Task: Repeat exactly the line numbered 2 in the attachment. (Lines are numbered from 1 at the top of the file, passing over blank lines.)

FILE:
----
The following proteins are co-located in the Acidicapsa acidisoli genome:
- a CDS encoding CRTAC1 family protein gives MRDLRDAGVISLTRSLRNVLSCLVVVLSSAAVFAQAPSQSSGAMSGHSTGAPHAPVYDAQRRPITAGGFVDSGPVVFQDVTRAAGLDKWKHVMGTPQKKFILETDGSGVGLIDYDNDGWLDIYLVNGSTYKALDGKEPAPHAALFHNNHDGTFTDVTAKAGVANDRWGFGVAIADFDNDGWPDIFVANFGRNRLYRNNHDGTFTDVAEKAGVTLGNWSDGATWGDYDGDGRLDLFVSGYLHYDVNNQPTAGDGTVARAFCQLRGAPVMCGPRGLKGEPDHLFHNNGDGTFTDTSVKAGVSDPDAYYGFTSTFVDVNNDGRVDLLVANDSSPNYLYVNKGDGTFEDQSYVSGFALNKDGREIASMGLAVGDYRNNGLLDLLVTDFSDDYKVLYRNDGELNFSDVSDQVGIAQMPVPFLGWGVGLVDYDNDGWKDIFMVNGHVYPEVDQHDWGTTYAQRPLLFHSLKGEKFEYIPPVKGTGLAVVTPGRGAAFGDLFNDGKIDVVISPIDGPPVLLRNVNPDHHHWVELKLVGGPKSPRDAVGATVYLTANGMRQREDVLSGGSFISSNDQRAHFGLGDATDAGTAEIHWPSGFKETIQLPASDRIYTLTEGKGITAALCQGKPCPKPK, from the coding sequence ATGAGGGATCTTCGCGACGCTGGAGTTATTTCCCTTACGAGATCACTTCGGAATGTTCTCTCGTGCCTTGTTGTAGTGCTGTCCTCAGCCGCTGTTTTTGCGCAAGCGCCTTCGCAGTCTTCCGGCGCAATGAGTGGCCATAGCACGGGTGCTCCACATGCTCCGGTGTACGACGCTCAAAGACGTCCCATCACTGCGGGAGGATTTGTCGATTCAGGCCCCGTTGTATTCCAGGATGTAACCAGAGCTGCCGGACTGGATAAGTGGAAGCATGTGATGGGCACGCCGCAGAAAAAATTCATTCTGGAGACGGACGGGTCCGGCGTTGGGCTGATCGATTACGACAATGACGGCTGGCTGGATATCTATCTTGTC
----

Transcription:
- a CDS encoding CRTAC1 family protein gives MRDLRDAGVISLTRSLRNVLSCLVVVLSSAAVFAQAPSQSSGAMSGHSTGAPHAPVYDAQRRPITAGGFVDSGPVVFQDVTRAAGLDKWKHVMGTPQKKFILETDGSGVGLIDYDNDGWLDIYLVNGSTYKALDGKEPAPHAALFHNNHDGTFTDVTAKAGVANDRWGFGVAIADFDNDGWPDIFVANFGRNRLYRNNHDGTFTDVAEKAGVTLGNWSDGATWGDYDGDGRLDLFVSGYLHYDVNNQPTAGDGTVARAFCQLRGAPVMCGPRGLKGEPDHLFHNNGDGTFTDTSVKAGVSDPDAYYGFTSTFVDVNNDGRVDLLVANDSSPNYLYVNKGDGTFEDQSYVSGFALNKDGREIASMGLAVGDYRNNGLLDLLVTDFSDDYKVLYRNDGELNFSDVSDQVGIAQMPVPFLGWGVGLVDYDNDGWKDIFMVNGHVYPEVDQHDWGTTYAQRPLLFHSLKGEKFEYIPPVKGTGLAVVTPGRGAAFGDLFNDGKIDVVISPIDGPPVLLRNVNPDHHHWVELKLVGGPKSPRDAVGATVYLTANGMRQREDVLSGGSFISSNDQRAHFGLGDATDAGTAEIHWPSGFKETIQLPASDRIYTLTEGKGITAALCQGKPCPKPK, from the coding sequence ATGAGGGATCTTCGCGACGCTGGAGTTATTTCCCTTACGAGATCACTTCGGAATGTTCTCTCGTGCCTTGTTGTAGTGCTGTCCTCAGCCGCTGTTTTTGCGCAAGCGCCTTCGCAGTCTTCCGGCGCAATGAGTGGCCATAGCACGGGTGCTCCACATGCTCCGGTGTACGACGCTCAAAGACGTCCCATCACTGCGGGAGGATTTGTCGATTCAGGCCCCGTTGTATTCCAGGATGTAACCAGAGCTGCCGGACTGGATAAGTGGAAGCATGTGATGGGCACGCCGCAGAAAAAATTCATTCTGGAGACGGACGGGTCCGGCGTTGGGCTGATCGATTACGACAATGACGGCTGGCTGGATATCTATCTTGTC